Atlas Soul | Maktoub

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World: World Fusion Jazz: Jazz-Funk Moods: Mood: Upbeat
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by Atlas Soul

"Atlas Soul's blend of jazz, funk and Middle-Eastern/Arabic grooves is a fascinating sonic stew that will catch any listener's ear. This is their second appearance on our CD's compilation. We like'em, and you will too". Global Rhythm Magazine
Genre: World: World Fusion
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  Song Share Time Download
1. Anaweyak
3:26 $0.99
2. L'amour En Banlieue
5:00 $0.99
3. Home
4:38 $0.99
4. Mahmouma
3:20 $0.99
5. Koumouyanass
4:18 $0.99
6. Maktoub
5:17 $0.99
Downloads are available as MP3-320 files.


Album Notes
Recorded and mixed by Graham Tobias at TMobile Productions
Produced by Jacques Pardo at Cosmos Music Productions
All songs by Jacques Pardo. Lyrics by Anwar Souini.
“L’amour en banlieue” French lyrics by Johann Sarton,
Arabic lyrics and vocals by Nadwa AlRifai.
Oud and Electric Bass by Walid Zairi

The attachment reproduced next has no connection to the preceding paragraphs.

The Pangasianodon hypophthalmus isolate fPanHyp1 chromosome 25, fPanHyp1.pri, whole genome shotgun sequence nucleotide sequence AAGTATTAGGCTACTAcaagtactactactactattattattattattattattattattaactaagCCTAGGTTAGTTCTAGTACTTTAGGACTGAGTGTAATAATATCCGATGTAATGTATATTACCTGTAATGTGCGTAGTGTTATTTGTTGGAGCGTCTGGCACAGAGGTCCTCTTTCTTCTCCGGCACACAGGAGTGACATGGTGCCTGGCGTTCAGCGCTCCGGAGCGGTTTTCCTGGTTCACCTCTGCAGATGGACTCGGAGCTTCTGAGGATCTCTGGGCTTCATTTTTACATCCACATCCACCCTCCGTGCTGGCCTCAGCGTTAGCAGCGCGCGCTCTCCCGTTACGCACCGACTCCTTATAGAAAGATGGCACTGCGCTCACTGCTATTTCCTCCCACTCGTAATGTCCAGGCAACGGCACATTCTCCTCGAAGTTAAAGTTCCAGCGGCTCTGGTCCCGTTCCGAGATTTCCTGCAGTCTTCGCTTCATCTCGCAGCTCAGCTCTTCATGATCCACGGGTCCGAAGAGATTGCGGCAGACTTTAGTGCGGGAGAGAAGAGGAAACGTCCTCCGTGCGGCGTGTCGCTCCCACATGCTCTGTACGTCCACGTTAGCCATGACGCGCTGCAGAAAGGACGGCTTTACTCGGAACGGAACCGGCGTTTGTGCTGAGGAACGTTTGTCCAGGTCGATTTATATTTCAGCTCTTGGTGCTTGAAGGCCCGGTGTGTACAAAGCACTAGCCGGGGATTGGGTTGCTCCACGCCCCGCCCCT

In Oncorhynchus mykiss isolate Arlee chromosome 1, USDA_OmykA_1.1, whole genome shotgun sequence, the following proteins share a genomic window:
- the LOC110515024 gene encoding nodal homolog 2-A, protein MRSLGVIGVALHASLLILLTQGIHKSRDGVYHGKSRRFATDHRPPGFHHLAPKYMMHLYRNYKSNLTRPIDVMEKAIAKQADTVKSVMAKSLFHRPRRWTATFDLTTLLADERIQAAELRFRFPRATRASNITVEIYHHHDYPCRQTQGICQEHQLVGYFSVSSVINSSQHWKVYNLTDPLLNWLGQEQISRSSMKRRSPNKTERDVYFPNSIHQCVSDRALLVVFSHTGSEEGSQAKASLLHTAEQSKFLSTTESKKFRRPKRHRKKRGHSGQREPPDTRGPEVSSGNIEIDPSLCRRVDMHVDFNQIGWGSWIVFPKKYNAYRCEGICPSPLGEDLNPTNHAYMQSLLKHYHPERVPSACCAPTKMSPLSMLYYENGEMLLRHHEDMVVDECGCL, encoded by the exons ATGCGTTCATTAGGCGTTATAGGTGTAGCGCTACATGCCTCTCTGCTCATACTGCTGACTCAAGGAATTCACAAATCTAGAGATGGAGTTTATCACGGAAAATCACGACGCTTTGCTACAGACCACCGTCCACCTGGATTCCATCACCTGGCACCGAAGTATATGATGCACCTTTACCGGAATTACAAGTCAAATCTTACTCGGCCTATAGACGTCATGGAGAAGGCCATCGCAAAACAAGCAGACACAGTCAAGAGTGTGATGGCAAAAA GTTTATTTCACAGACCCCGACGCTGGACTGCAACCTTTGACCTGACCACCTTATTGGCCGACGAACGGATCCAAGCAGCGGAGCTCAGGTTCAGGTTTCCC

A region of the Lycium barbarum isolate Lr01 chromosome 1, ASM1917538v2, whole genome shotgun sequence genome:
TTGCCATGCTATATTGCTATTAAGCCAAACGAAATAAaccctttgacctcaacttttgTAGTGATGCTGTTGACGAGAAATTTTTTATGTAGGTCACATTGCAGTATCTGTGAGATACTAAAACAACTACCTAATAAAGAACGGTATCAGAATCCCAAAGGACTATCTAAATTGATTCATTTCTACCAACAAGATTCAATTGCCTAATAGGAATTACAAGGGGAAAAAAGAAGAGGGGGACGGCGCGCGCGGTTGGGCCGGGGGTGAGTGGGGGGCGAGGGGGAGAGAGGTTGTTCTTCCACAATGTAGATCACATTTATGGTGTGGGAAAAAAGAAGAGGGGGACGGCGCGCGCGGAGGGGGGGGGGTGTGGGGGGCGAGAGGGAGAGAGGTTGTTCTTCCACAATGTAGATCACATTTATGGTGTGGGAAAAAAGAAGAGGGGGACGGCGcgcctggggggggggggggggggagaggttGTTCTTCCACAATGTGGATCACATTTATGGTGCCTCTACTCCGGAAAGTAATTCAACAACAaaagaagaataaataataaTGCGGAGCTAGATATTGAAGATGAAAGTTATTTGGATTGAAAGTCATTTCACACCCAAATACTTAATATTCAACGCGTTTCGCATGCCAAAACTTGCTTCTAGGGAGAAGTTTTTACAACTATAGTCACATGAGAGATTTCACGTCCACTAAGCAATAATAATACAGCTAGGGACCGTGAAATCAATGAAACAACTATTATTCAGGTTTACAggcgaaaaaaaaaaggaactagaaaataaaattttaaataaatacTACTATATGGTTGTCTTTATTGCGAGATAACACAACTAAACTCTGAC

Jacques Pardo: guitar, tenor & soprano sax, lead vocals on “l’amour en banlieue”
Anwar Souini: lead vocals
Tim Paul Weiner: electric bass
Jon Simmons: trombone, guitar
Jason Kenyon: drums
Boujemaa Razgui: percussions, vocals
Lucas Lejeune: violin on “Home”

Atlas Soul is an award-winning band based in Boston performing original music that celebrates and bridge Afro-Mediterranean melodies & grooves with Jazz and Funk thus naturally creating new powerful genres of music one could describe as Maghrebien-Funk, Rock’n Raï and Shaabi-Jazz.

"Atlas Soul's blend of jazz, funk and Middle-Eastern/Arabic grooves is a fascinating sonic stew that will catch any listener's ear. This is their second appearance on our CD's compilation. We like'em, and you will too". Global Rhythm Magazine

Their powerful energetic & tight live performance is guaranty to move any audience and soon have every one sing along (often in a foreign language) up & dancing & sharing the positive energy!

They have played venues such as The Montreal Jazz Festival, The Kennedy Center, The Festival International de Louisiane, The Houston International Festival, Musikfest, The FNX/Boston Phoenix Jazz Series at the Hatch Shell, The Festival International Nuits d’Afrique (Montreal) The Boston Globe Jazz Festival, The Steppin’Out Festival, MASS MoCA , Les Francofolies de Montreal, and many more…They have been booked on the same bill and shared the stage with international artists such as Lady Smith Black Mombazo, Thomas Mapfumo, Gigi, Alpha Blondy, Hassan Hakmoun, Baba Maal and Cheb Nasro to name just a few.